Google succumbs unconditionally to EU’s “right to be forgotten” ruling

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With an unprecedented move, Google has recently made a new, decisive turning decision to its never-ending story with the European Union. As reported last week, the American tech giant is about to take the “Right to be Forgotten” case to the next level. Google indeed will soon hide content from all its global domains, including the American one, google.com, when accessed from a European country.

The right to be forgotten goes global

The move would represent a considerable change to how the Mountain View, California-based company’s users view its search results. Initially, Google had only hidden relevant results from its EU sites that fall under the right-to-be-forgotten rule every time a person from a European country searched for info, but only inside the Old Continent’s domains. From now on, according to Reuters and other media outlets, this info won’t appear anymore anywhere in the world, and all results will be filtered every time the search engine is accessed from a European Country.

The news, although not yet made official by Google and only revealed by people with “direct knowledge of the matter” in condition of anonymity, as reported by the New York Times, will have anyway a tremendous impact. In short it is the latest attempt by Google to comply with the 2014 landmark ruling by the European Court of Justice, which granted the EU citizens the right to ask web-search engines to remove personal information about themselves. Needless to say how the decision by the EU’s top court put Google in trouble and its enormous heritage of digital information at risk.

The old deal was not enough

Initial efforts by Google to comply with the brand new ECJ ruling, back in 2014, did not meet the EU Privacy regulators’ esteem. Since May 2014, Google has had to face more than 387,000 requests from individuals to remove links, evaluating around 1.3 million URLs and approving the 40% of them , according to the company’s transparency report, but this seemed still not enough.

Last September, CNIL, France’s powerful data protection authority, threatened to fine Google unless search results were removed from all its websites, meaning not just the European ones. Last June, CNIL openly called for Google to delist URLs when required worldwide, enlarging the “Right to be forgotten range”. Reuters now reports a spokeswoman for the French CNIL saying authorities had been informed about Google’s latest plans, which said that the “issue of territorial scope requires careful thought”. “These elements are currently the object of an inquiry by the services of the CNIL”.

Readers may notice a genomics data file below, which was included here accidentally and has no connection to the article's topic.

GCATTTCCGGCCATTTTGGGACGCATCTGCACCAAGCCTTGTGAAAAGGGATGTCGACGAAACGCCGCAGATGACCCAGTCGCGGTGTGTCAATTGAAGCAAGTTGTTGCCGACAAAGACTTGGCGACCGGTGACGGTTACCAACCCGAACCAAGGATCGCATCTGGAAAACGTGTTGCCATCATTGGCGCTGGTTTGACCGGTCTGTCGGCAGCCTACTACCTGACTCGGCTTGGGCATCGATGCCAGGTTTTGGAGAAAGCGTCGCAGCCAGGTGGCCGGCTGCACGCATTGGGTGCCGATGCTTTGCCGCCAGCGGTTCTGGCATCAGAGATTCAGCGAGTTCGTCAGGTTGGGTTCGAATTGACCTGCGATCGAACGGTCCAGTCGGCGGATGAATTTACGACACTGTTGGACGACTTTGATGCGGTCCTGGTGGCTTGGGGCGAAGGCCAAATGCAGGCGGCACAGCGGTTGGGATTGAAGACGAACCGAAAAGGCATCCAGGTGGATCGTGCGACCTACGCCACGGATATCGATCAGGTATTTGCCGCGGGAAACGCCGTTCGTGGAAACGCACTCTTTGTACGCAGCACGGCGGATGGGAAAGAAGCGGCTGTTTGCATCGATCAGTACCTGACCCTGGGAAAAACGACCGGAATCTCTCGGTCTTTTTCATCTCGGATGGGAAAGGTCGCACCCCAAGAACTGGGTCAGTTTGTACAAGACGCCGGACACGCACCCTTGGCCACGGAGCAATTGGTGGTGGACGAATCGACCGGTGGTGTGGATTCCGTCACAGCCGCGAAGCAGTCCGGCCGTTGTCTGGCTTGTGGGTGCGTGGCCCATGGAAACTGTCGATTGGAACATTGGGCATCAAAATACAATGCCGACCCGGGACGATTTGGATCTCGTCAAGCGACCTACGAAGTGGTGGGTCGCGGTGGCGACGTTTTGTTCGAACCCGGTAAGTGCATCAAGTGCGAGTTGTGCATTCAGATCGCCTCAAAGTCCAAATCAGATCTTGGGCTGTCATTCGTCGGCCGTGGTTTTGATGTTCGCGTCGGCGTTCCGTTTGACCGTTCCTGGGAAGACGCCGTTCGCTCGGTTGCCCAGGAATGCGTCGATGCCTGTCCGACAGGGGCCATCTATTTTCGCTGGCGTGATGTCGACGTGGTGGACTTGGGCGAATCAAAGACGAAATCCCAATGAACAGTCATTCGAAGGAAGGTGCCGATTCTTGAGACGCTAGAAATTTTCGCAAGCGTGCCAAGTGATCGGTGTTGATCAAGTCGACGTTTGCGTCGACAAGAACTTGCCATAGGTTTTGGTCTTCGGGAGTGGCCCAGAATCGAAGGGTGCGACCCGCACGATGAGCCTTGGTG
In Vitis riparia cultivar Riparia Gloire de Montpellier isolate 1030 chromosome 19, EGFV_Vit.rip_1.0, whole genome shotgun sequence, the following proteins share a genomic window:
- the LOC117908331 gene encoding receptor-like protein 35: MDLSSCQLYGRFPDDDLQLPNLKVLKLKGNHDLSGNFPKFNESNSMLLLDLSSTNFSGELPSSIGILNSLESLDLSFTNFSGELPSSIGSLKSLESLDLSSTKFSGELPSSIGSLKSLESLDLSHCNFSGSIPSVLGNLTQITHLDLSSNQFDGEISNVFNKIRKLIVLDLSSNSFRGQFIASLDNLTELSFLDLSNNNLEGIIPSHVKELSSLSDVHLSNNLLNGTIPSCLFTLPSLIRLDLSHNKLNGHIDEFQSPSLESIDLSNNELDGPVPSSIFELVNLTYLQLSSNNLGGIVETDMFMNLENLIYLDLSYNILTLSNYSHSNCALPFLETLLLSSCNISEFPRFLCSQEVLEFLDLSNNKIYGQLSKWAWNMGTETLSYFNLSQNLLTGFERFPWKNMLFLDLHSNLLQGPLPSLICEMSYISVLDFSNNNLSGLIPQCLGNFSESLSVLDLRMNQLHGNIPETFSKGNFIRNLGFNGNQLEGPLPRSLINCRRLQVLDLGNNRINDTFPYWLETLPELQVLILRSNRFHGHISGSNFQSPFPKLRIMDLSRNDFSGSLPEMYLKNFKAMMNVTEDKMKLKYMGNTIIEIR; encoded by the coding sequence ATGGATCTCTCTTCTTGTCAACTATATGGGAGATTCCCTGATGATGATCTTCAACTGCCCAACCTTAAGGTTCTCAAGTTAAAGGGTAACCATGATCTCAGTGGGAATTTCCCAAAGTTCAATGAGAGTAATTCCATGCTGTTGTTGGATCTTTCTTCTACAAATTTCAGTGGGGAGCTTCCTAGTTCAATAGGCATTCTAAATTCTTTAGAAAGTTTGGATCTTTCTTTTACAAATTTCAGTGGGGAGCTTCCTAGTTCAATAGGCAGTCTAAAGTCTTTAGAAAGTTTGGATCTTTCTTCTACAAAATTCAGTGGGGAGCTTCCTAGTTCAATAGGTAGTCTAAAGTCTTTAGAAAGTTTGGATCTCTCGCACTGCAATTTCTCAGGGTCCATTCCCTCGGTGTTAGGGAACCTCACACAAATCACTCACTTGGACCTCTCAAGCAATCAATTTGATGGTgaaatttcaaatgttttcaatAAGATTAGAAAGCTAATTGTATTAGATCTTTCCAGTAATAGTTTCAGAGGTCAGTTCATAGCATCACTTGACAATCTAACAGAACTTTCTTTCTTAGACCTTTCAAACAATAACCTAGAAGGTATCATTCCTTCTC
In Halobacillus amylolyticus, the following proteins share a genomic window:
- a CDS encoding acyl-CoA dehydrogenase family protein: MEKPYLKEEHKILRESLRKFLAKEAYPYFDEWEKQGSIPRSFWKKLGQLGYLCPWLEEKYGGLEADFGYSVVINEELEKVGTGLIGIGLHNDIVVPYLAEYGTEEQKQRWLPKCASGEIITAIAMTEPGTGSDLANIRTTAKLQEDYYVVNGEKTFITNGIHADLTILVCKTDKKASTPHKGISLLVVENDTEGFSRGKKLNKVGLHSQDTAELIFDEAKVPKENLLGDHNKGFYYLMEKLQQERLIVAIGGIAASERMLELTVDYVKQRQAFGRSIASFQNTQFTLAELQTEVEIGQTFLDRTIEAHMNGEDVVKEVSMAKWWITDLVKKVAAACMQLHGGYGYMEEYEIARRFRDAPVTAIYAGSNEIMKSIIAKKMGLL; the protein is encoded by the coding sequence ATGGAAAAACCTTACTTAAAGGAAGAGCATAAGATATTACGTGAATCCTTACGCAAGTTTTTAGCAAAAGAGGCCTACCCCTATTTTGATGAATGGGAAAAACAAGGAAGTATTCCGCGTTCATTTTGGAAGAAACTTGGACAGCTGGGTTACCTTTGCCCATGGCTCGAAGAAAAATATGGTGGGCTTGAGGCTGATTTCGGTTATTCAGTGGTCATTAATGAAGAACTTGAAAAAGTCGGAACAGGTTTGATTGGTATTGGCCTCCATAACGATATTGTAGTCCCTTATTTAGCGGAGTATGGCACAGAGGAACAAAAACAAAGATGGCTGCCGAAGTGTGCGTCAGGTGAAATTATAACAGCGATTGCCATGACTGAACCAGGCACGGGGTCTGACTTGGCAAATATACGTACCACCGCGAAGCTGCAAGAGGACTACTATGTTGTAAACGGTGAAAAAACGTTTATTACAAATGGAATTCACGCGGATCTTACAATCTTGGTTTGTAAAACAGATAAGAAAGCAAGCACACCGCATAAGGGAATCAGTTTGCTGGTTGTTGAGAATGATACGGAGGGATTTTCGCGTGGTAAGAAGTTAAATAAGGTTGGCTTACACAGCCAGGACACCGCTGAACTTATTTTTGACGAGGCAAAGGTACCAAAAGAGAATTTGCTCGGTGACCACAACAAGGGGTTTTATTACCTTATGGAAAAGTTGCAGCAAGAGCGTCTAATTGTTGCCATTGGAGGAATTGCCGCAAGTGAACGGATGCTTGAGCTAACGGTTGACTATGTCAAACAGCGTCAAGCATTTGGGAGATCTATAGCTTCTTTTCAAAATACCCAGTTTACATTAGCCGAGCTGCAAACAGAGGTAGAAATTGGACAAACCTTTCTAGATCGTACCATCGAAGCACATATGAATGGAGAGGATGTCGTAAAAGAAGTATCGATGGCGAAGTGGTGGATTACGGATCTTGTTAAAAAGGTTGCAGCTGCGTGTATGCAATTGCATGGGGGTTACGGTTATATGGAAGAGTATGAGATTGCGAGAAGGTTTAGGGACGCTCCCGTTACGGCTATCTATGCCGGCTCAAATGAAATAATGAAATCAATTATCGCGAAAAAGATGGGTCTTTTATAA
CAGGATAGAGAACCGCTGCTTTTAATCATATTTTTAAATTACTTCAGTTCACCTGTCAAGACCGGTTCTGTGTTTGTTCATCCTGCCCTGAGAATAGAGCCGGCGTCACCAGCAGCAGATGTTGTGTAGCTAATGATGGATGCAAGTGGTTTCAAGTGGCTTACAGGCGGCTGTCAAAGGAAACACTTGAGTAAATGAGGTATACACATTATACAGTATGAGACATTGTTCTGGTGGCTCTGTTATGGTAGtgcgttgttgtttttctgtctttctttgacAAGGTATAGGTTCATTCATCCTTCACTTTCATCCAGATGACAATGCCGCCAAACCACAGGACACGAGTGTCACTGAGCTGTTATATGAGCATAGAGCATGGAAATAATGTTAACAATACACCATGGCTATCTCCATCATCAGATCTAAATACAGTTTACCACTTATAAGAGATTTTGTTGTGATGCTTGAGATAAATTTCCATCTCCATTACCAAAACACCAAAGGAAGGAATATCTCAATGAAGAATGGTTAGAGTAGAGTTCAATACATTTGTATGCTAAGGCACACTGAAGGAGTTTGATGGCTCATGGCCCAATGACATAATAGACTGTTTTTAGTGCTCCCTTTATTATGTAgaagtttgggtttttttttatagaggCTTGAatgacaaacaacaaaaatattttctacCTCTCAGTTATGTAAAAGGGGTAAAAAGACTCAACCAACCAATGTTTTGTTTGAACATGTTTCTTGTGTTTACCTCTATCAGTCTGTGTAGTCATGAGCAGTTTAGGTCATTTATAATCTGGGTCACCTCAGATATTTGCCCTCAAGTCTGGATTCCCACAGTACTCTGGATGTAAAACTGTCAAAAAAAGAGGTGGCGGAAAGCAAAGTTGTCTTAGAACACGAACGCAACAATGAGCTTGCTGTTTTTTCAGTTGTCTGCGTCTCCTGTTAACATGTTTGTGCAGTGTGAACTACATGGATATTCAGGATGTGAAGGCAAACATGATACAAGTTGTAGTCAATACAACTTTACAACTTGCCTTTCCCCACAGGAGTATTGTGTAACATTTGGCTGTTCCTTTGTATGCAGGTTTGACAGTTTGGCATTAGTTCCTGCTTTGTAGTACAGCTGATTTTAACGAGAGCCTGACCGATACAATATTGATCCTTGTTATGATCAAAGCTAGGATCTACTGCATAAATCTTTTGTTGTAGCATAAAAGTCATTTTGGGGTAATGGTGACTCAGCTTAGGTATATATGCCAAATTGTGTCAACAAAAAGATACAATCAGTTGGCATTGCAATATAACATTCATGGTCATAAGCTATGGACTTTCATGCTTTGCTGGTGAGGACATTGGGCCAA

Rise of “online censorship”?

Many now fear that an enlargement of the Right to be Forgotten ruling would result in a sort of severe online censorship. The Washington, D.C.-based NGO Center for Democracy & Technology (CDT) has been historically very critical against] the EU ruling, saying it has inevitably curbed free expression. Now their evaluation after Google’s latest move is even harsher.

“We fear that in countries that engage in more severe online censorship and routinely restrict access to information, governments will demand that their censorship laws should be applied to global domains when accessed from their countries”, said Jens-Henrik Jeppesen, Representative and Director for European Affairs at CDT, in a statement last week. “That would be a serious step back for dissidents and others who seek to promote human rights and democracy in their countries”, he added.

Google’s mission at risk

The latest move by Google represents for sure a concession toward the adoption of a more conciliatory approach with European privacy regulators, although it can be a serious threat for the mission of the Californian tech giant. The ECJ’s landmark ruling is undoubtedly at odds with the company’s goal of providing “unfettered information” to people worldwide. Being the right to fall into the oblivion right or wrong, which would harm anyway Google’s mission,  the US tech-guru has always struggled so much to comply with the EU’s privacy rules.

Geo-political implications

The right to be forgotten is without a doubt a very delicate matter. From a social perspective, for instance, it draws automatically a debate between privacy activists against freedom of speech champions. But it should not be underestimated either on a geo-political view. The American Enterprise Institute, a stars and stripes conservative think tank, raised an interesting point just last week. Claude Barfield, former consultant to the office of the US Trade Representative expressed his critics against an alleged “race to the bottom” that Google has put itself into while trying to embrace the European requests.

“As for dealing with the EU on this issue, there is an obvious venue: the ongoing US-EU free trade negotiations (TTIP)”, he underlined. “The US should make it clear that the issue will become a high priority in the TTIP negotiations in coming months and years”, he added.

With the principle of free flow of data already secured in the Trans-Pacific Partnership agreement that the US has recently concluded, one can be sure that the debate to have it enshrined in the transatlantic trade agreement will be long and bumpy.

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